Yannis Pappas is a Brooklyn-born comedian that hosts a cast of characters in his head, all of which are funny. He is a proud Greek, and true New Yorker, with a depth to him that makes his audience want to both laugh and give him a really big Greek hug. He has an impressive array of successes with his Comedy Central Special, SiriusXM award, many TV appearances, YouTube following, and his dog loving podcast Funny For Fido.
Yannis is performing this week at Funny Bone Thursday 6/15 through Sunday 6/18
MD: You seem to have this really quick wit stand up where you seem to intelligently talk about every and any topic. Is there anything you steer away as a topic from or is everything truly fair game?
Yannis: Everything is fair game. The only thing I steer away from is a joke I that feel like probably won’t work – the goal is getting people to laugh. (laughs)
I mean I don’t do anything on the mentally handicapped or like anything like that. Yeah, I don’t find that funny. Making fun of the disabled or anything like that.
MD: Right, yeah I don’t find you very dark in general like some other comics, would you agree with that?
Yannis: Yeah I would definitely agree with that.
MD: You have your alter egos like Maurica and Mr. Panos which are both special on their own. How did your characters come about?
Yannis: Well, I grew up in New York City so they are just two characters that are very close to me, ya know, growing up in New York, obviously I am Greek and it comes from my background and observations in Greek culture. Maurica, ya know, if you come from New York, a big part of the culture is Puerto Rican culture. I have a lot of Puerto Rican friends, dated a lot of Puerto Rican girls, It’s just very New York like I am. I am bringing that New York to Albany! By the time I am done with that city, rent is going to be $3000/month for a one bedroom! It’s going to be a tourist destination after I am done.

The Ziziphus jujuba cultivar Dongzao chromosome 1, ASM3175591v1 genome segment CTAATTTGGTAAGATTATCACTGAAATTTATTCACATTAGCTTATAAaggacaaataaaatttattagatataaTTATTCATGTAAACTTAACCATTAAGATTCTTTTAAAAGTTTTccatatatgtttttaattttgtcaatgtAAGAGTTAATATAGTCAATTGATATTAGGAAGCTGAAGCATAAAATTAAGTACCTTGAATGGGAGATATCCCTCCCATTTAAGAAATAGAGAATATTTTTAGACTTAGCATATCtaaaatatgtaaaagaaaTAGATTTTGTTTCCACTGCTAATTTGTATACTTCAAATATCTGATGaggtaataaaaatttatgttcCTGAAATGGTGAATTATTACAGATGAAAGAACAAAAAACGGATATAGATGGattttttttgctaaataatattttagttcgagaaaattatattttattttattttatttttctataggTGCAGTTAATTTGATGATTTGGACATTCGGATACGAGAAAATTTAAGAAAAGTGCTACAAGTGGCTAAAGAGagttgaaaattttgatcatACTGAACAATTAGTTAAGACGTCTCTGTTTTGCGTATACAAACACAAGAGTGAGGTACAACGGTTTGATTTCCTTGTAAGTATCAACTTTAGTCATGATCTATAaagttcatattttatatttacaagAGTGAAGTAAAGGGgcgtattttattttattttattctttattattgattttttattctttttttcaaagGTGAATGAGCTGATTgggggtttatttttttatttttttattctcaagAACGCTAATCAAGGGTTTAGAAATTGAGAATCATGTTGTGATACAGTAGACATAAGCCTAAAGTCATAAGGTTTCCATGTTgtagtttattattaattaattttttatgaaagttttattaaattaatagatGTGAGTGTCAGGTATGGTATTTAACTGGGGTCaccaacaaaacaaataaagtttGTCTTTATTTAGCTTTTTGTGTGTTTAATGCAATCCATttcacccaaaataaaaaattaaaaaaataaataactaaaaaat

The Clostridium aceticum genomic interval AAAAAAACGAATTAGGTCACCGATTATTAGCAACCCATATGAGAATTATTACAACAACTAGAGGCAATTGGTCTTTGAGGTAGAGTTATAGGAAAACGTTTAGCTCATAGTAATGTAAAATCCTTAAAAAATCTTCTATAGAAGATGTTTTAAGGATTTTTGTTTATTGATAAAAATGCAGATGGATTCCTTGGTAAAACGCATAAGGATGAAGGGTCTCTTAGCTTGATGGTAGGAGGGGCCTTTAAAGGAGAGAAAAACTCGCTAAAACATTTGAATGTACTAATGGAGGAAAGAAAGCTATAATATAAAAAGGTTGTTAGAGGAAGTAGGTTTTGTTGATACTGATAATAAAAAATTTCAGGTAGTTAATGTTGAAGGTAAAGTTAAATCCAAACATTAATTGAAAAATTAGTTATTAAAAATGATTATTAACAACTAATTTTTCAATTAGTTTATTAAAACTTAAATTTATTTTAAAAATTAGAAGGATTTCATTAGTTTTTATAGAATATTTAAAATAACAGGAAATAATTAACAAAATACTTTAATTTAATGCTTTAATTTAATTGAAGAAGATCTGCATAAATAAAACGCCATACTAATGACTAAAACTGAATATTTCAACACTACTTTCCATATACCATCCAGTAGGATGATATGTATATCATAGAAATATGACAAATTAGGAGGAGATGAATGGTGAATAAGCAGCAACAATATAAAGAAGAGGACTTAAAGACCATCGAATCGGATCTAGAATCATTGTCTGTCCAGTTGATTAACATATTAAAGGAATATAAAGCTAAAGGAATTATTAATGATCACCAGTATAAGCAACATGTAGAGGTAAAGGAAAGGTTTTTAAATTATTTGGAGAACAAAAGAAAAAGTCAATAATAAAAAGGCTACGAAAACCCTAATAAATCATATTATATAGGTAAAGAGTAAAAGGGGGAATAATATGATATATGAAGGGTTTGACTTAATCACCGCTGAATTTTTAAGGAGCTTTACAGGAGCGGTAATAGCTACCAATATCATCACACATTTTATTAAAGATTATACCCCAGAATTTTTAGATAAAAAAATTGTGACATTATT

MD: What actually do you do city to city, like you will be in Albany for 4 days? Any activities or rituals when you are a city like ours?
Yannis: I borrow my boy’s Chris Distefano’s advice and check out where the tours are and check out any tour I see. Double decker bus, I am going to check out the state capital, I am going to see if I can pay off a state senator, ya know, maybe try to do some dirty politics when I am there, see if I can figure out what is going on with our laws.
MD:: That’d be good This is definitely the place to do that.
Yannis: Yeah so I am going to do some tours. And I know you guys have some good italian delis up there so I am definitely going to eat a meatball parm.
MD: Yeah, there are some good ones. I work next door to one called Ragonese. They are good.
Yannis: Are there Greeks up there, too?
MD: Yeah, there are Greeks up here. There is a Greek Festival here every year.
Yannis: Oh wow, cool, yeah I hope they come out.
MD: I would think they will.
Yannis: I should have just scheduled my show “Greek Festival at Funny Bone” so they would come out. I should have had a lamb burning out front. Burn a lamb outside the show so the Greeks will smell it and follow it.
MD: I wonder how the mall would feel about that.
Yannis: Oh. It’s in a mall. They don’t mind a lamb burning outside of a Hot Topic.
MD: (laughs) It’s good PR, too.
Yannis: Yes, good PR! (laughs)
MD: So your characters seem to have a life of their own, truly and people follow them on the web. People seem to know you sometimes just for your characters and don’t even associate the stand up, is that the case?
Yannis: The characters definitely stand on their own. Oh yeah, sometimes people know the character and don’t know me. Whenever I do stand up I always do a little of the characters and they always leave happy. It’s a good show.